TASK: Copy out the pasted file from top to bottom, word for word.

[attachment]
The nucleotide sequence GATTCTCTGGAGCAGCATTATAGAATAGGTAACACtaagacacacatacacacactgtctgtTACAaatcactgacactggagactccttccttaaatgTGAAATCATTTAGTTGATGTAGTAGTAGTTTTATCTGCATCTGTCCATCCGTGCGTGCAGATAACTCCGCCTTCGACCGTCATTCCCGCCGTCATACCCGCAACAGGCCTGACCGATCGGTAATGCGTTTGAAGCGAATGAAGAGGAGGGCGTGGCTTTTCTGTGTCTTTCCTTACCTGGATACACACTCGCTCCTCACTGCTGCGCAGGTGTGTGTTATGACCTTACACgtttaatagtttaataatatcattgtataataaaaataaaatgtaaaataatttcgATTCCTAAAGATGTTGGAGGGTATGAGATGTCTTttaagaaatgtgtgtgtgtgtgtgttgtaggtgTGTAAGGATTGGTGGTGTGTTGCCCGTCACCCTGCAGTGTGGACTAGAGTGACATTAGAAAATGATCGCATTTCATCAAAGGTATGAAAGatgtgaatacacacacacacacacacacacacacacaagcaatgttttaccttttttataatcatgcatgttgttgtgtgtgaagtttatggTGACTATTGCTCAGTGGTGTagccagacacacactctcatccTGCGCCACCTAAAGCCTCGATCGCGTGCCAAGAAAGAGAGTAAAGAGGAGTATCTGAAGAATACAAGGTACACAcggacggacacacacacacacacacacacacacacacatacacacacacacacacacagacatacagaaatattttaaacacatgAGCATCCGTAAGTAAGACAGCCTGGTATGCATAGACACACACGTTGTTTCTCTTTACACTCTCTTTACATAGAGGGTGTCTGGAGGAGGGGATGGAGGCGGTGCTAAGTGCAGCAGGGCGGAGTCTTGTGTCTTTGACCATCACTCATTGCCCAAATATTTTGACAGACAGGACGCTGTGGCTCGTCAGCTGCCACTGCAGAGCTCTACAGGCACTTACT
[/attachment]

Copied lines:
The nucleotide sequence GATTCTCTGGAGCAGCATTATAGAATAGGTAACACtaagacacacatacacacactgtctgtTACAaatcactgacactggagactccttccttaaatgTGAAATCATTTAGTTGATGTAGTAGTAGTTTTATCTGCATCTGTCCATCCGTGCGTGCAGATAACTCCGCCTTCGACCGTCATTCCCGCCGTCATACCCGCAACAGGCCTGACCGATCGGTAATGCGTTTGAAGCGAATGAAGAGGAGGGCGTGGCTTTTCTGTGTCTTTCCTTACCTGGATACACACTCGCTCCTCACTGCTGCGCAGGTGTGTGTTATGACCTTACACgtttaatagtttaataatatcattgtataataaaaataaaatgtaaaataatttcgATTCCTAAAGATGTTGGAGGGTATGAGATGTCTTttaagaaatgtgtgtgtgtgtgtgttgtaggtgTGTAAGGATTGGTGGTGTGTTGCCCGTCACCCTGCAGTGTGGACTAGAGTGACATTAGAAAATGATCGCATTTCATCAAAGGTATGAAAGatgtgaatacacacacacacacacacacacacacacaagcaatgttttaccttttttataatcatgcatgttgttgtgtgtgaagtttatggTGACTATTGCTCAGTGGTGTagccagacacacactctcatccTGCGCCACCTAAAGCCTCGATCGCGTGCCAAGAAAGAGAGTAAAGAGGAGTATCTGAAGAATACAAGGTACACAcggacggacacacacacacacacacacacacacacacatacacacacacacacacacagacatacagaaatattttaaacacatgAGCATCCGTAAGTAAGACAGCCTGGTATGCATAGACACACACGTTGTTTCTCTTTACACTCTCTTTACATAGAGGGTGTCTGGAGGAGGGGATGGAGGCGGTGCTAAGTGCAGCAGGGCGGAGTCTTGTGTCTTTGACCATCACTCATTGCCCAAATATTTTGACAGACAGGACGCTGTGGCTCGTCAGCTGCCACTGCAGAGCTCTACAGGCACTTACT